Biography of Aristóteles Sócrates Onassis (1906-1975)

Shipowner and Greek businessman born in Izmir (Turkey) on January 15, 1906 and died in Neuilly-sur-Seine (France) in 1975. Son of a wealthy tobacco merchant, lived with his family in the city of Smyrna (now Izmir), until in 1922 nationalist forces of Kemal Atarturk captured the city and rejected the Greeks who had managed it since the end of the first world war, which forced the Onassis family to flee to completely ruined Athens. From there, the family departed for Buenos Aires (Argentina), where he began to slowly recover his fortune. The young Onassis founded a company of import of tobacco that won more than $100,000 in just two years. The boats that brought the tobacco needed a return cargo, and Onassis was dedicated to exporting hides, grain and wool to Europe. This company helped him as experience for what would be their big business: maritime transport.

He was then appointed Greek consul in Buenos Aires and, when he was twenty-five years old, already had gotten his first million dollars.

The years of the great American depression - late twenty and early thirty-were his big chance. He bought six ships to a Canadian company to price of scrap between the many boats from around the world who stood in the ports. As soon as the situation normalized, boats began to transport goods, and in a short time were amortized and producing benefits.

In 1936 he built his first tanker and, before the start of the second world war, two more had emerged from its own shipyards.

It was then when devised the perfect method to finance the construction of their ships. He convinced financial firms that conduct "charter" contracts with international oil companies long term was as secure as having money in the Bank. I got the contracts offering unbeatable prices and then used these as collateral to obtain loans that would allow it to build tankers.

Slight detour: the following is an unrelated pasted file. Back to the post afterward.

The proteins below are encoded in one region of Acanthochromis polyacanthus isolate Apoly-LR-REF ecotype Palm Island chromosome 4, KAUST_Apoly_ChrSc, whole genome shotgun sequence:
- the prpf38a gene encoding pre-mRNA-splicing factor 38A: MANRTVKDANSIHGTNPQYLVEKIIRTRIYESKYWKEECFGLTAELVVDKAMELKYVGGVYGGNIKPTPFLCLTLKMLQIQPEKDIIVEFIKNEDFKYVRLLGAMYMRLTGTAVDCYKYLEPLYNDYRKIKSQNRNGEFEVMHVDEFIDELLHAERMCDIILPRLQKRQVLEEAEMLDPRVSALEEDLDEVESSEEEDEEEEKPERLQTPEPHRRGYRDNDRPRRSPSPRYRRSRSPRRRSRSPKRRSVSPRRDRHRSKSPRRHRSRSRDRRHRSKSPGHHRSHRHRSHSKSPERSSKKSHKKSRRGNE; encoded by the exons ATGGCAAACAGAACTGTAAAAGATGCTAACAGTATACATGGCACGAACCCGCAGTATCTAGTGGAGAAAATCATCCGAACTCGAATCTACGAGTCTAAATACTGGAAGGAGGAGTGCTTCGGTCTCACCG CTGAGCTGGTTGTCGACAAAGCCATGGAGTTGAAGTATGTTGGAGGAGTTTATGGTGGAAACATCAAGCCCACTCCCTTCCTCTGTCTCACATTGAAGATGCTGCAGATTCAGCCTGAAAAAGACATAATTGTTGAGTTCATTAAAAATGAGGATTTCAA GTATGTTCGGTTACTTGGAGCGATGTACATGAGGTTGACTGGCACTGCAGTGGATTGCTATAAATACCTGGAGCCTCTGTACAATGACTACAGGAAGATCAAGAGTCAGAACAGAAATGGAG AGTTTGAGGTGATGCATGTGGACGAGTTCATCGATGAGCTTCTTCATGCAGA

In the second world war, German bombs destroyed much of its fleet, but the insurance companies paid for them so much more than what it cost. This earned him the nickname of "The Golden Greek", with which, since then, would be known.

When there was increased its oil fleet by buying surplus American tanks of WWII, Onassis began to build whaling. It chartered the "Challenger" and did not respect the jurisdictional waters of Peru and Chile, so it was driven out of them. On this contingency insurance provided him with more money than he would have gotten fishing whales. He repeated the operation in waters of Norway, and again got fabulous compensation.

In 1953 took control of la Société des Bains de Mer, in Monte Carlo, who controlled the Casino, the Opera, five hotels, a ballet company, a beach and a large number of houses and lots in the Principality. In 1966 he lost this control in lawsuit against Prince Rainier of Monaco and sold most of its interest in Monte Carlo.

Got the exploitation for twenty years from the Greek "Olympic Airways" aviation company, in 1954, year in which the Greek authorities nationalised this.

Its fleet of ships came to be greater than that of many countries, with more than 50 tankers and freighters 12. Just on maritime transport, annual earnings were estimated at more than 3.5 billion pesetas. Their financial holdings have always been domiciled in tax havens.

Aristóteles Onassis was married in 1945 to Tina Livanos, daughter of an important Greek shipowner. She had two sons, Alejandro - who died on January 23, 1973 in aviation accident - and Cristina - died in Buenos Aires on November 19, 1988. The marriage lasted 15 years, after which Tina got divorce accusing Onassis of mental cruelty. With the soprano María Callas maintained a long relationship and, in 1967, an Italian magazine published the news of their wedding, subsequently denied. In 1968 it surprised everyone with a new marriage, this time with Jacqueline Kennedy, widow of us President John Fitzgerald Kennedy. On March 15, 1975 Aristóteles Onassis died in the American Hospital in the French capital, because of bronchopulmonary infection.